“Do what you love, and you’ll never work a day in your life.”
-Tell people that you intend to work in the music industry and they will probably imagine that you have one of two goals in mind: rock star or record label mogul. While those are two potential options, the reality is that music-related occupations run an extremely wide gamut.
-When you consider the many points at which music intersects with the wider entertainment industry-from films to TV shows to radio to video games to the Internet-the potential opportunities expand still further.
-There are careers to be made both onstage and backstage, in the spotlight and behind the scenes, in big-city offices and small town schools. Some offer steady pay checks and structured workweeks, while others hold out the promise of rich rewards without providing any guarantees of making next month’s rent.
-The U.S. Bureau of Labor Statistics’ Occupational Outlook Handbook forecasts that overall employment in the category of musicians, singers, and related workers will grow slower than the economy through 2022.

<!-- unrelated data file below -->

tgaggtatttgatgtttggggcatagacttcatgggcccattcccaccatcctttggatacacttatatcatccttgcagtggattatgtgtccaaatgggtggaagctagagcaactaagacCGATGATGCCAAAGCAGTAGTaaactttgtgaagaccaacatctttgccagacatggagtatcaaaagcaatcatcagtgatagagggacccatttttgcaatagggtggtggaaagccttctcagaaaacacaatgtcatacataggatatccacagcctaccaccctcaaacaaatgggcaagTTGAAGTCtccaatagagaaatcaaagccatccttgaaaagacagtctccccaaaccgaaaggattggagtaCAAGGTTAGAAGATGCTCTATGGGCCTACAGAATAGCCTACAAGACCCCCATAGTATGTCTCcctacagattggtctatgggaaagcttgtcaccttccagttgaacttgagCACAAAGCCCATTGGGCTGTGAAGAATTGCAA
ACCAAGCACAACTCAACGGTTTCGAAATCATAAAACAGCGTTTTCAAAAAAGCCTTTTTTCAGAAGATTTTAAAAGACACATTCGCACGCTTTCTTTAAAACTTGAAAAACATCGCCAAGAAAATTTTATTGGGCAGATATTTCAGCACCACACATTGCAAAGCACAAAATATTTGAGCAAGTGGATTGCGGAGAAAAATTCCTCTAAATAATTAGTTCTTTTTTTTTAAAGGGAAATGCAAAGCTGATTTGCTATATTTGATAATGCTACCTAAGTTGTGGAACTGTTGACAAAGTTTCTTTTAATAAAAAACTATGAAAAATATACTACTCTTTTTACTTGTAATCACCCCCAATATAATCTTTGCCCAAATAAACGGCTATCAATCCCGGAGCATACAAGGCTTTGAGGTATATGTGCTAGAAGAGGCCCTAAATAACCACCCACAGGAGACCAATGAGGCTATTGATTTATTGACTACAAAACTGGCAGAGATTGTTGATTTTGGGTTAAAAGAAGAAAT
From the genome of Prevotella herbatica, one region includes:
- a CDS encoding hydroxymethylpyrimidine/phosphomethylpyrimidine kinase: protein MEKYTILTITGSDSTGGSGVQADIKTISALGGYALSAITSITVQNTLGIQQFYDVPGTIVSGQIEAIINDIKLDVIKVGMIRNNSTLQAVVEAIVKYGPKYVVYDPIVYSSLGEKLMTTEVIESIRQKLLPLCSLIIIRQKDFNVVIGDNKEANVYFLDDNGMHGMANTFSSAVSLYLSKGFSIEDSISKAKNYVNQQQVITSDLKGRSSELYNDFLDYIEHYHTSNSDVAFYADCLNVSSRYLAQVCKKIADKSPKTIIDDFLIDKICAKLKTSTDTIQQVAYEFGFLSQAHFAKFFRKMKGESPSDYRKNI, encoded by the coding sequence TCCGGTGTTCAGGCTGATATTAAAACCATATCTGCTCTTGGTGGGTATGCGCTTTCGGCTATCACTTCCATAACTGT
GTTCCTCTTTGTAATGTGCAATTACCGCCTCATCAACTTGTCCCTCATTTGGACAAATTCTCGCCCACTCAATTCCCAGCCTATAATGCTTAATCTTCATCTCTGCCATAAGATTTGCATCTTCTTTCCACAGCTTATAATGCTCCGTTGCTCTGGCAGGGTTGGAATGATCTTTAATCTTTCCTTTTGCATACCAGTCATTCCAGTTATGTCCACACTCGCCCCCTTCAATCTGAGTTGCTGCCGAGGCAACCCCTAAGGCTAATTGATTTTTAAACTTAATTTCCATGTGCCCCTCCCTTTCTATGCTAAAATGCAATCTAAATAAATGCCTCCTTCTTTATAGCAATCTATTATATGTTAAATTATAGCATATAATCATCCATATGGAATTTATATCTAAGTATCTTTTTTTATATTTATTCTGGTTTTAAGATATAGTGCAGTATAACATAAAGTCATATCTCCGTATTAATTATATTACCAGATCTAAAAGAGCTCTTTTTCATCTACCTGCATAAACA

-It also notes that many musicians and singers will find only part-time or intermittent work, but there is always room in any field, however for new talent and well-qualified candidates.
-Reflecting the border-crossing nature of the entertainment industry, many jobs (such as a songwriter, music supervisor or composer) will have value in multiple industry sectors. To provide a perspective of the various career options, however, we group them broadly as follows:
-Broadcasting/Film/Video Game Careers
-Concert Venue/Touring Careers
-Entrepreneurs/Starting Your Own Business
-Music Management/Legal Services Careers
-Choosing the right career can be one of the most important decisions in a person’s life. Before proceeding to examine the options available, look at the summary in Table 28.1 (page 453), which outlines the stages the prudent individual could go through in planning and developing a career.
-Steps in Career Planning & Development: Discovering Yourself, Defining Goals, Getting Prepared, Finding Work, Climbing The Ladder. Try it all. INTERN.